Sisolak should learn from Sawyer, sins past
During the summer of 1961, a decade after Estes Kefauver’s tribunal concluded that the Mafia had infiltrated Nevada casinos and despite the creation six years earlier of the Gaming Control Board, Gov. Grant Sawyer became convinced the federal government would not trust Nevada to police its own.
Having learned a federal strike force was being assembled to raid Nevada gaming establishments, Sawyer got on a plane and flew to Washington, D.C. He immediately went to see Attorney General Bobby Kennedy.
“I asked if he was planning to raid Nevada, and if so, why?” Sawyer recalled in “Hang Tough!,” his memoir and the label the media had given to the governor’s policy of standing up to organized crime. “We had a heated discussion to say the least, and there was no give or compromise on his part at all. He looked at Nevada, as many people did then, as a den of iniquity…”
The next day, having received no satisfaction from the attorney general, Sawyer went to see his brother in the White House. President Kennedy seemed to have no idea of his brother’s plan, and Sawyer assured him the state was making progress in enforcement. “The president was very cordial, very nice,” Sawyer recalled. “He made no commitments, but the raid never occurred.”
A nascent industry brimming with cash and plagued by corruption. A federal government taking a dim view of the sin and the state. A governor trying to send a message that Nevada will regulate the businesses without D.C. interference.
Much has been made of the similarities between the early days of the gambling industry in Nevada and the newly legalized marijuana economy in Nevada. But as the FBI announced this week that the pot industry is a “public corruption threat” and that it is the agency’s role to stop any criminal behavior, never has the comparison to gaming’s infancy and Santayana’s dictum seemed more apt.
“The corruption is more prevalent in western states where the licensing is decentralized—meaning the level of corruption can span from the highest to the lowest level of public officials,” the FBI posted on its website last week. “It’s our role as the FBI to help to ensure that the corruption doesn’t spread in this new industry.”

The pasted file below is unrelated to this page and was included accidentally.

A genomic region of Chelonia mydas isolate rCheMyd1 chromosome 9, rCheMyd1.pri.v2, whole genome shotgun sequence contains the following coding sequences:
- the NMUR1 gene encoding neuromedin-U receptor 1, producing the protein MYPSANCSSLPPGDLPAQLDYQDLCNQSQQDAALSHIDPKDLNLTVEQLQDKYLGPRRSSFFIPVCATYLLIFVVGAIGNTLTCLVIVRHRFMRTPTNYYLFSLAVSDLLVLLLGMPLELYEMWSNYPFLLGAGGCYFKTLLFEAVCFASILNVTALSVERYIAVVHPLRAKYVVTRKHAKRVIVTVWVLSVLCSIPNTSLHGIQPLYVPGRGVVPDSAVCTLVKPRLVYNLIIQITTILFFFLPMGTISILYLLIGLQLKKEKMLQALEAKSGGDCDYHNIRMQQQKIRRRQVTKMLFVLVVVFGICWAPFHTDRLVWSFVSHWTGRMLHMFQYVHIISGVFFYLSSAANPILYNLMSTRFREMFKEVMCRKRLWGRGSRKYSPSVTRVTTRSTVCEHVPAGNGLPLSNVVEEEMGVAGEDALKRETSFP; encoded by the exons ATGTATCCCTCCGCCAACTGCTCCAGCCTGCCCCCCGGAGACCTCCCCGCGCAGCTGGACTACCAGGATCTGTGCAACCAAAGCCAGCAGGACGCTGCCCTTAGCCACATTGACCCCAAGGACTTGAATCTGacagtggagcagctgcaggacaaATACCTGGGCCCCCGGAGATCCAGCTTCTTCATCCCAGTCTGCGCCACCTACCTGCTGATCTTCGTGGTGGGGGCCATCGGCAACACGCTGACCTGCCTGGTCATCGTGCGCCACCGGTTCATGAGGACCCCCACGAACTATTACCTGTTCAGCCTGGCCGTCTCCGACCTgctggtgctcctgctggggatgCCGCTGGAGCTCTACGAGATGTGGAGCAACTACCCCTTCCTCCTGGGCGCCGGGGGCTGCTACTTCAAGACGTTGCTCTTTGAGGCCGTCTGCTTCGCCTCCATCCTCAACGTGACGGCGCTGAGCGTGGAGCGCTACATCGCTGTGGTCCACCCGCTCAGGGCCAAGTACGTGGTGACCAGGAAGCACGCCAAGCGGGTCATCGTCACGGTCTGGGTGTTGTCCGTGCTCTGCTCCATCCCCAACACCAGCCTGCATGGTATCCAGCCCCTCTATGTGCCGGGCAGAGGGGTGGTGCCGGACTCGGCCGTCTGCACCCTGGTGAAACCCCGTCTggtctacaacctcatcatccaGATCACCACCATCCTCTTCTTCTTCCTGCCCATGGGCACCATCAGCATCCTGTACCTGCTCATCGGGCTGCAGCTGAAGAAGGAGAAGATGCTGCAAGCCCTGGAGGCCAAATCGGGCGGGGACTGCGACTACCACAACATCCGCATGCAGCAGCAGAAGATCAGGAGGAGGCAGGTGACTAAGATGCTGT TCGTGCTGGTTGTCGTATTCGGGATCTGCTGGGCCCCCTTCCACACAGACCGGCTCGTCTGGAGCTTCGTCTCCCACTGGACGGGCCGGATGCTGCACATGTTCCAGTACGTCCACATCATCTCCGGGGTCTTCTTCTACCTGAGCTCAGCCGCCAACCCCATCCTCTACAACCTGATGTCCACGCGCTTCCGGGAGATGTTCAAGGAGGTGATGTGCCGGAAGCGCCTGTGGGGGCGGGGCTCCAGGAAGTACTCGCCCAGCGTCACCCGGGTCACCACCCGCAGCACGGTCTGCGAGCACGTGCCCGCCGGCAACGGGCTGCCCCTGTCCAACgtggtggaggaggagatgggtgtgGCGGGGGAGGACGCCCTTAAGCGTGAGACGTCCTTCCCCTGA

I have no doubt the feds have been watching as a sensational civil trial wrapped up last week in District Court Judge Elizabeth Gonzalez’s courtroom, one that featured losing applicants for pot licenses essentially alleging the state’s regulatory scheme is at best inept and at worst corrupt. More than a half-century after Sawyer confronted the Kennedys and as gaming has spread across the country and the planet, pot remains illegal at the federal level and Nevada has never been more exposed and susceptible to federal intervention.
Gov. Steve Sisolak knows this.
In his State of the State address, Sisolak announced the formation of a Cannabis Compliance Board, which he said was modeled after the gaming regulatory system Sawyer had erected to fend off the feds and keep Nevada’s house in order. In March, as criticism emerged about the opacity of the state’s licensing process, the governor proposed an amendment to a Senate bill to increase transparency.
The message from these moves was clear: Nevada’s new pot industry, as gaming was more than 50 years ago, is a scandal waiting to happen. Like Sawyer, Sisolak has taken preemptive steps to ward off any probing federal eyes.
But he – and the state – is arguably in a much worse position than Sawyer was when he hopped on that jet to D.C. Sawyer had supported JFK; they were both Democrats. Not only did Sisolak not support Donald Trump, but he has assailed the president and the state has joined lawsuits against his administration. And Trump has been singularly hostile to the state he lost to Hillary Clinton, including his efforts to restart Yucca Mountain.
Sisolak may not have to contend with an attorney general as hostile as Sawyer did, especially with Jeff Sessions, a notorious foe of pot, gone. But if Trump wanted to go after Nevada and raid businesses here that are technically operating in violation of federal law, katy Barr the door.
Sisolak surely understands the stakes here, for the state and for himself, especially because he was the chairman of the Clark County Commission that awarded licenses to some of the people now involved in that ugly lawsuit. It’s easy to caricature the legal proceeding as a bunch of disgruntled rich guys suing a bunch of other rich guys over the right to make tens of millions, maybe hundreds of millions of dollars. But this goes beyond political influence and a questionable licensing process and to how much oodles of cash invites corruption and bad actors.
Sound familiar? I bet it would to Sawyer if he were still alive.
Using political juice to obtain a benefit is not illegal; it’s practically a way of life in Nevada. The FBI talking about possible corruption in western states? That’s a horse of a different color.
“Had the raid ever come off, the political consequences for me would have been pretty devastating, and I was very aware of that,” Sawyer said in his memoir.
So is Sisolak, I’d guess. And as the lawsuit is resolved and the new regulatory structure takes shape, we will see if the state’s 30th governor will hang as tough as the 21st did.
Jon Ralston is the editor of The Nevada Independent. He began covering Nevada politics in 1986.